In many ways this has been what I have been trying to say in the past five years at theological colleges and churches.
"Proclaiming and living out the death and resurrection of Jesus in faith, hope, and love, as described above, the church is called to enact God's program of creation renewal in this age in anticipation of the fulfillment of the renewal of creation in the age to come."
"Another way to look at this task of creation renewal is to see it as simply fulfilling the purpose of humanity in the image of God, ensuring and extending God's loving and faithful rule throughout the earthly creation."
"Yet another way to see this creation renewal task is to understand it as applying the resurrection reversal of the crucified Jesus to the world around us. In Jesus' resurrection, condemnation, shame, oppression, and death have been transformed into vindication, glory, freedom, and life. Thus, by the Spirit of Jesus the church is called to bring restorative care to the earth, liberating justice to the oppressed, food to the hungry, comfort to the suffering, healing to the sick, forgiveness and honor to the guilty and shamed, love to those in need, faith to those who doubt, hope to those in despair - light and life to a dark and dying world. This resurrection reversal is both our salvation and blessing and our missionary task."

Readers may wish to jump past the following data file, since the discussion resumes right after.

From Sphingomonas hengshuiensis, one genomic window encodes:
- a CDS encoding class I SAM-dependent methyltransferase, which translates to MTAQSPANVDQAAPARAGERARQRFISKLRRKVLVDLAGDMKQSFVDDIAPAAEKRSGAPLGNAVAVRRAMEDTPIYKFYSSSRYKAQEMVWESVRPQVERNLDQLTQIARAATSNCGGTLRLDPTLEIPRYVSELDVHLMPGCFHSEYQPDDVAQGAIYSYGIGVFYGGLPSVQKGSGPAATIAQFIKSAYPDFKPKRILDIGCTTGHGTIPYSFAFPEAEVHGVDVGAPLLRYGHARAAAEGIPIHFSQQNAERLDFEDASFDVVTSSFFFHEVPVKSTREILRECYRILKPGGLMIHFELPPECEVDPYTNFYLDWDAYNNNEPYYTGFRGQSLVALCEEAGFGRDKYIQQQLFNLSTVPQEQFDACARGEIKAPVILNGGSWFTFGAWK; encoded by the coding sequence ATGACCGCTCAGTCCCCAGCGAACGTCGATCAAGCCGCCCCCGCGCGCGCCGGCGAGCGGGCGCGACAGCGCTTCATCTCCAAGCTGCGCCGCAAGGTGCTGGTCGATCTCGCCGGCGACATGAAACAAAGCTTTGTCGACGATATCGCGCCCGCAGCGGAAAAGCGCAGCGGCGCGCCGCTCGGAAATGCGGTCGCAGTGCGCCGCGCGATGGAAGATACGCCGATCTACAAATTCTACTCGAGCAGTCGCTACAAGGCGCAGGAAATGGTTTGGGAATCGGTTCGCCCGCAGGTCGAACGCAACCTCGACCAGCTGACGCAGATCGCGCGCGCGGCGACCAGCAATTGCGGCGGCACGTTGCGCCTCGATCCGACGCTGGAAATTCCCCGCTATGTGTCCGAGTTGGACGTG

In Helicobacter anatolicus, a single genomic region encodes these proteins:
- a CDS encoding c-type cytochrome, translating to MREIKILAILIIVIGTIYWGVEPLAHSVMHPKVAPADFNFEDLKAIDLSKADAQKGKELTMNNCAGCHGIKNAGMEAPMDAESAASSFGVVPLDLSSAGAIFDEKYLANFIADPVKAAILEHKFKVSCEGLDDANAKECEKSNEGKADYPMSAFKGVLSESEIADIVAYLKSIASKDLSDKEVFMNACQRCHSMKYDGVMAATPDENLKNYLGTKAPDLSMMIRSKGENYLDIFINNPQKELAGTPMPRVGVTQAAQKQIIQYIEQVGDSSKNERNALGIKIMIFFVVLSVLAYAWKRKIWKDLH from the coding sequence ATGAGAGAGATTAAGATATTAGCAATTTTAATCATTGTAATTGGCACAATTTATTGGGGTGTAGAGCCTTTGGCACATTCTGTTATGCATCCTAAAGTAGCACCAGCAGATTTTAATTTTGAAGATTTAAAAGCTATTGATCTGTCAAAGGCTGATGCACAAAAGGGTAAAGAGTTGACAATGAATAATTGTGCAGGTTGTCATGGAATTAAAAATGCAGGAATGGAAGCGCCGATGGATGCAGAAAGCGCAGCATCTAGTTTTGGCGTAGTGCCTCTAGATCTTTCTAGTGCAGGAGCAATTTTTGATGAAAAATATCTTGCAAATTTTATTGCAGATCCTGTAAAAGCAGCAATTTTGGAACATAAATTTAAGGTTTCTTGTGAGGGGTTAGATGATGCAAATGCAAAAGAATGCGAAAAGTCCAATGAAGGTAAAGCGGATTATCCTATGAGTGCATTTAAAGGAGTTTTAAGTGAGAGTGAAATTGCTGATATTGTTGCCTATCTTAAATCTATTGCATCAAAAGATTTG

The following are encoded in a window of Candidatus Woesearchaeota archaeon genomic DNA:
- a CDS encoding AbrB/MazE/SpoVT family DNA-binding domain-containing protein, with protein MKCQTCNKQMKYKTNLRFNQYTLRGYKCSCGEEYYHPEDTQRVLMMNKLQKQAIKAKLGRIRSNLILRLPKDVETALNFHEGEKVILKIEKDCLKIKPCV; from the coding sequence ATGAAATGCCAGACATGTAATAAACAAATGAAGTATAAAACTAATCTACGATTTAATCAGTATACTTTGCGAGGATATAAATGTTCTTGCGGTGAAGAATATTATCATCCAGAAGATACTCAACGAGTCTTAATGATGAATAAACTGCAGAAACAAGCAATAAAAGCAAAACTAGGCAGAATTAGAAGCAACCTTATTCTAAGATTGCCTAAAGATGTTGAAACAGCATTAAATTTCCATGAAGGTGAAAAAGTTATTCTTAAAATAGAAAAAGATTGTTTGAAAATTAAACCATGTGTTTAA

The way I myself would like to frame this is through the stories in the Bible, the stories of the people of God, as well as the stories of the poor and oppressed. Through the biblical narratives we discover the story of the suffering, death and resurrection of Christ, as well as the stories of God's people (those of Israel and the Christ-community). As we enter the biblical stories we learn to appropriate those stories in our own lives and in the world. That's how we may proclaim and embody the gospel in a world out-of-joint.